Pension transfers are taking longer - is it worth moving your retirement savings?

Pension transfer times have increased over the past three years but it may be worth the wait for lower fees and less paperwork.

money being handed over
(Image credit: Getty Images)

Combining old pension pots can be an effective way to manage your retirement savings in one place, but many savers are facing long waits to merge their money.

Automatic enrolment may have got more people into workplace pension schemes but it also means workers can easily collect several different retirement savings pots as they move jobs.

Combining them can be a useful way to save on fees and monitor performance in one place. 

Subscribe to MoneyWeek

Subscribe to MoneyWeek today and get your first six magazine issues absolutely FREE

Get 6 issues free
https://cdn.mos.cms.futurecdn.net/flexiimages/mw70aro6gl1676370748.jpg

Sign up to Money Morning

Don't miss the latest investment and personal finances news, market analysis, plus money-saving tips with our free twice-daily newsletter

Don't miss the latest investment and personal finances news, market analysis, plus money-saving tips with our free twice-daily newsletter

Sign up

But analysis by PensionBee has found it is taking longer to combine pots.

The pension provider analysed data firm Origo’s latest pension transfer index and uncovered a 17% increase in transfer times over the past three years.

The time to transfer a pension has increased from an average of 10.7 days in 2020 to 12.5 days in 2023.

The figure has at least dropped from 14 days in 2022 but some providers are taking up to 25 days.

This could mean paying high fees for longer to a more pricey provider or missing out on investment gains if you planned to move into other investments.

Becky O’Connor, director of public affairs at PensionBee, suggests there should be a 10-day pension switch guarantee.

“It’s concerning to see a notable rise in transfer times over the past three years,” she says.

“This timeframe aligns with the independent enforcement already undertaken by the Financial Ombudsman Service. Such a shift is crucial to rebuilding confidence and trust in the pension system, empowering consumers to take charge of their financial future. 

“Consumers deserve an efficient pension transfer process and the ability to voice grievances to the Ombudsman, ensuring they have the same switching rights as observed in other markets.”

How long do pension transfers take?

The Financial Conduct Authority has been warning about long pension transfer times since 2015.

Transfers can take a while as it involves moving money invested in the stock market and there could be issues if your new provider doesn’t offer the same funds or shares.

It also depends on the technology that providers use to complete the transfers as some may do it electronically and others may still rely on paper forms that need to be signed.

Providers may also worry about customers being scammed so will want to be sure that the transfer is legitimate.

Origo’s latest data on transfer times said the fastest provider to complete requests last year was Forester Life, which completed requests within 5.3 days on average, just ahead of the 6.2 days from MetLife.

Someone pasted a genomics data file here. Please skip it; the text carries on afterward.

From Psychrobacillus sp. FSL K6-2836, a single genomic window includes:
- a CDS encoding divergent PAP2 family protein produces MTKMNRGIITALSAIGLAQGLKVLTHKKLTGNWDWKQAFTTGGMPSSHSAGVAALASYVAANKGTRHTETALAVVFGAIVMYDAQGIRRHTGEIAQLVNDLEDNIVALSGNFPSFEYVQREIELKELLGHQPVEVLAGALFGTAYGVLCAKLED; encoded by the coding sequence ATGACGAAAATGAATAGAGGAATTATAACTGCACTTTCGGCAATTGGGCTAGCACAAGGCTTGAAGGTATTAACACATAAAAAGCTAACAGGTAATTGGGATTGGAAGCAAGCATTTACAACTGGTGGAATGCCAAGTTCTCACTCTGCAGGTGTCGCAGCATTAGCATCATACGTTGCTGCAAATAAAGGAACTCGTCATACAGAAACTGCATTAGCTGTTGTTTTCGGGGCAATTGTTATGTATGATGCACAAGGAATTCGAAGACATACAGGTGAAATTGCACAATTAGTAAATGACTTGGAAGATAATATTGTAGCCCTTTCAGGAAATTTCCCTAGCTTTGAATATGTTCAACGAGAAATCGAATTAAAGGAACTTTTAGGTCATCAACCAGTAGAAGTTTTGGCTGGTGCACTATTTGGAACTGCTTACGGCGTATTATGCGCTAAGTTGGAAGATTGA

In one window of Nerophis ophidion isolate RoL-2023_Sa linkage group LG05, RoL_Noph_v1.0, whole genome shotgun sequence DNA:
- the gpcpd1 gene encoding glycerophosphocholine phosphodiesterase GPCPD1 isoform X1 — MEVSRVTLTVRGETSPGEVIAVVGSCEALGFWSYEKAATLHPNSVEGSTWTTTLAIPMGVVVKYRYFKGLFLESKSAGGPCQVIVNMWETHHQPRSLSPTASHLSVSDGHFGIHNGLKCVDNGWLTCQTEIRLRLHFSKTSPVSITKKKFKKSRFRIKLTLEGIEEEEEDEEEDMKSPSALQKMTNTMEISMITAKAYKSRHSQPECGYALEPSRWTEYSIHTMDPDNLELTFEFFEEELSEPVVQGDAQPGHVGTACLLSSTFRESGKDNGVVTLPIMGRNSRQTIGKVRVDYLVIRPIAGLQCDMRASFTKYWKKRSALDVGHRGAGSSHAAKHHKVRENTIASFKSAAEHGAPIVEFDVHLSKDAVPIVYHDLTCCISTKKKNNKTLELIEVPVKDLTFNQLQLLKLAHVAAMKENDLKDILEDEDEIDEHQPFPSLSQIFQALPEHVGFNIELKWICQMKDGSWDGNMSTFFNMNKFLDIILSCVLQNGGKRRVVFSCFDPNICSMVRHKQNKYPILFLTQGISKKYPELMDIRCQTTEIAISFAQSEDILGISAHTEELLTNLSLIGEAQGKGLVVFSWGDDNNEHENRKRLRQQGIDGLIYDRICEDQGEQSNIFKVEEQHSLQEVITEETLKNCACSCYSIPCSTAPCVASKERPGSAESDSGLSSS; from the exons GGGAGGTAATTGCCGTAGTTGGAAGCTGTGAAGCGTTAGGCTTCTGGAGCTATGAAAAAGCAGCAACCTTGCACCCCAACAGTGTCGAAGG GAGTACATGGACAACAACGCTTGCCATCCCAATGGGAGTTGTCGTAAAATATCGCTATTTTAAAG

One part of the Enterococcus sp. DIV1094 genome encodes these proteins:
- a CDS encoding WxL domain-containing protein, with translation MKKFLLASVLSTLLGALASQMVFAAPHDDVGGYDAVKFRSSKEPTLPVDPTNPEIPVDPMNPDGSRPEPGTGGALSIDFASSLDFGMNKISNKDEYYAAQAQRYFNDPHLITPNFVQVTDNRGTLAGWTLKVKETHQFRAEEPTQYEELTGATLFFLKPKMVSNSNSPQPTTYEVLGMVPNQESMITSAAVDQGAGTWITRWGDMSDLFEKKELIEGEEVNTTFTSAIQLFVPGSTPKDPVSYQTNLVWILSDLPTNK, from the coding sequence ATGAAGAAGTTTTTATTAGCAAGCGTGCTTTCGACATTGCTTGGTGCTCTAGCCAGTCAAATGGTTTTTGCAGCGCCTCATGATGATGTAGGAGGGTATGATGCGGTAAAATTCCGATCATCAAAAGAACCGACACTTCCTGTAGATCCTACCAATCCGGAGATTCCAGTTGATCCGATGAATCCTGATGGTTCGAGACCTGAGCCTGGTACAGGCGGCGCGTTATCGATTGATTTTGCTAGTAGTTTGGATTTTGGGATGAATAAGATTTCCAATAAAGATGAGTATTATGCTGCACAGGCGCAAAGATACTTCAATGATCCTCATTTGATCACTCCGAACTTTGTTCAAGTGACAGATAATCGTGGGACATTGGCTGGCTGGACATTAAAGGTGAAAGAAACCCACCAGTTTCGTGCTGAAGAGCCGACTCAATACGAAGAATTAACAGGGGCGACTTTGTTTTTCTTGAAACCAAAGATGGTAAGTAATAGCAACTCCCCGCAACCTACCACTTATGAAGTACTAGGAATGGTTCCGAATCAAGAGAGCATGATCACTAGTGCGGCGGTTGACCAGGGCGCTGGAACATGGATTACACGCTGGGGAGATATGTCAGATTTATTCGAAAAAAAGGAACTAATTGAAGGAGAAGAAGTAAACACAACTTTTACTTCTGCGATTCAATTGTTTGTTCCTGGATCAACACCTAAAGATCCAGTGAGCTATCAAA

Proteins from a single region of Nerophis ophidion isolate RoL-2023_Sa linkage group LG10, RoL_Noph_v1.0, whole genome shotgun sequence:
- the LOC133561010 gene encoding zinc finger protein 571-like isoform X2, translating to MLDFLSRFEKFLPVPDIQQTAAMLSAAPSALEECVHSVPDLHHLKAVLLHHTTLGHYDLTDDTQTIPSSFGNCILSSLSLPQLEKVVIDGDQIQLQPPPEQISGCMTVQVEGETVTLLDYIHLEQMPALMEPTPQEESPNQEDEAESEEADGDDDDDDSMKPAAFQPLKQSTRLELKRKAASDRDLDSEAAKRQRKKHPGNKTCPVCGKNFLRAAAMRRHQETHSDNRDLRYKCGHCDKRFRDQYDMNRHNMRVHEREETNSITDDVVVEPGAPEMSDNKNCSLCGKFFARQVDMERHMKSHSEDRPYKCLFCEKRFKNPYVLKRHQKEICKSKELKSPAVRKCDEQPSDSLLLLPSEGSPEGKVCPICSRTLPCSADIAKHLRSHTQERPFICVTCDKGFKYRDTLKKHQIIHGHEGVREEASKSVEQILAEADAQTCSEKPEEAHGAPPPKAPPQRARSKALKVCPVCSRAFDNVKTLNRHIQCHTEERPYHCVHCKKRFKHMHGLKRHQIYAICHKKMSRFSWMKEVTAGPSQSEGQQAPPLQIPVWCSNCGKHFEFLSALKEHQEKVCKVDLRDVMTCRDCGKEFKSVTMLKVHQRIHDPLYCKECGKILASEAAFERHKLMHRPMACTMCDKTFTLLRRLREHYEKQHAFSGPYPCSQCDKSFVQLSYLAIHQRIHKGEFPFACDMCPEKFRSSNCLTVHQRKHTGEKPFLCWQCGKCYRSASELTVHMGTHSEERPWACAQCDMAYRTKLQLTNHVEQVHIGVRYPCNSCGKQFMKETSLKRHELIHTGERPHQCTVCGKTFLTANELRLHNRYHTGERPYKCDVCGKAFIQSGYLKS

PensionBee’s average transfer time was 10.5 days.

The slowest provider was LV=, with an average transfer time of 25.7 days, while Vanguard took 23 days on average.

Swipe to scroll horizontally
Top five fastest transfer times in 2023 (Source: Origo)
ProviderAverage transfer time
Forester Life5.3 days
MetLife6.2 days
NFU Mutual7.3 days
Clerical Medical7.7 days
Fidelity8.9 days
Swipe to scroll horizontally
Top five slowest transfer times in 2023 (Source: Origo)
ProviderAverage transfer time
LV=25.7 days
Vanguard23 days
People's Partnership20.3 days
Smart Pension17.8 days
Advance by Embark Platform17.7 days

Should you transfer your pension?

The average worker amasses 10 pension pots during their career, according to the Treasury.

That can be a lot of pension schemes to keep an eye on as well as plenty of logins and passwords to remember.

The Treasury has issued a call for evidence on creating a ‘pension for life’ that follows an employee each time they change jobs.

For now though, the main option is either to have multiple pots or combine your pensions so you can manage them in one place.

Many savers do this by combining their old pension savings into a self-invested personal pension that they then manage alongside their current work scheme.

Combining or consolidating your pension may save you money if you can get lower fees and could give you access to wider investment choice.

It also reduces the amount of paperwork when it comes to managing your pension,

It may not always be worth transferring your pension though as you could lose valuable benefits such as guaranteed annuity rates so it may be worth getting a financial adviser to help and check your documentation.

Savers with a defined benefit pension, such as a final salary scheme, are required to get financial advice if the transfer value is above £30,000.

You don't have to do so if you have a more common defined contribution scheme although it could be useful so you understand the costs, any tax implications and the pros and cons.

Marc Shoffman

Marc Shoffman is an award-winning freelance journalist specialising in business, personal finance and property. His work has appeared in print and online publications ranging from FT Business to The Times, Mail on Sunday and The i newspaper. He also co-presents the In For A Penny financial planning podcast.